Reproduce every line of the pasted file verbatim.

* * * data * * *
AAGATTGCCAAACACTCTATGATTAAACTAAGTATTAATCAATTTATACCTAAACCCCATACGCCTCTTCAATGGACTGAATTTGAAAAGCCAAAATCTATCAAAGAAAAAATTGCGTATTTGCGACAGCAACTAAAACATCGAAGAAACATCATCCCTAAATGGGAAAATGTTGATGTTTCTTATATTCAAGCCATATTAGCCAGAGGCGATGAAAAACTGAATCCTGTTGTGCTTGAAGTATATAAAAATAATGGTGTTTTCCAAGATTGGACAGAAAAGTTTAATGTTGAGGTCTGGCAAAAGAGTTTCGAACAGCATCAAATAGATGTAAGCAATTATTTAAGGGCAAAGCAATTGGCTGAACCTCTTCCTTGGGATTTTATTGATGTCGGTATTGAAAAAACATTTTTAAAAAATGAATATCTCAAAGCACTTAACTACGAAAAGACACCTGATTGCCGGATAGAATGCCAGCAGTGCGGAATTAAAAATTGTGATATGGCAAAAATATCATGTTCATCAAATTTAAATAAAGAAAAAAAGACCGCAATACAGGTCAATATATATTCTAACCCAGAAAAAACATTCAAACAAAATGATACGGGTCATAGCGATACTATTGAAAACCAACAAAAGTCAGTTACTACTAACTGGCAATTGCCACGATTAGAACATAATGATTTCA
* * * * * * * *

AAGATTGCCAAACACTCTATGATTAAACTAAGTATTAATCAATTTATACCTAAACCCCATACGCCTCTTCAATGGACTGAATTTGAAAAGCCAAAATCTATCAAAGAAAAAATTGCGTATTTGCGACAGCAACTAAAACATCGAAGAAACATCATCCCTAAATGGGAAAATGTTGATGTTTCTTATATTCAAGCCATATTAGCCAGAGGCGATGAAAAACTGAATCCTGTTGTGCTTGAAGTATATAAAAATAATGGTGTTTTCCAAGATTGGACAGAAAAGTTTAATGTTGAGGTCTGGCAAAAGAGTTTCGAACAGCATCAAATAGATGTAAGCAATTATTTAAGGGCAAAGCAATTGGCTGAACCTCTTCCTTGGGATTTTATTGATGTCGGTATTGAAAAAACATTTTTAAAAAATGAATATCTCAAAGCACTTAACTACGAAAAGACACCTGATTGCCGGATAGAATGCCAGCAGTGCGGAATTAAAAATTGTGATATGGCAAAAATATCATGTTCATCAAATTTAAATAAAGAAAAAAAGACCGCAATACAGGTCAATATATATTCTAACCCAGAAAAAACATTCAAACAAAATGATACGGGTCATAGCGATACTATTGAAAACCAACAAAAGTCAGTTACTACTAACTGGCAATTGCCACGATTAGAACATAATGATTTCA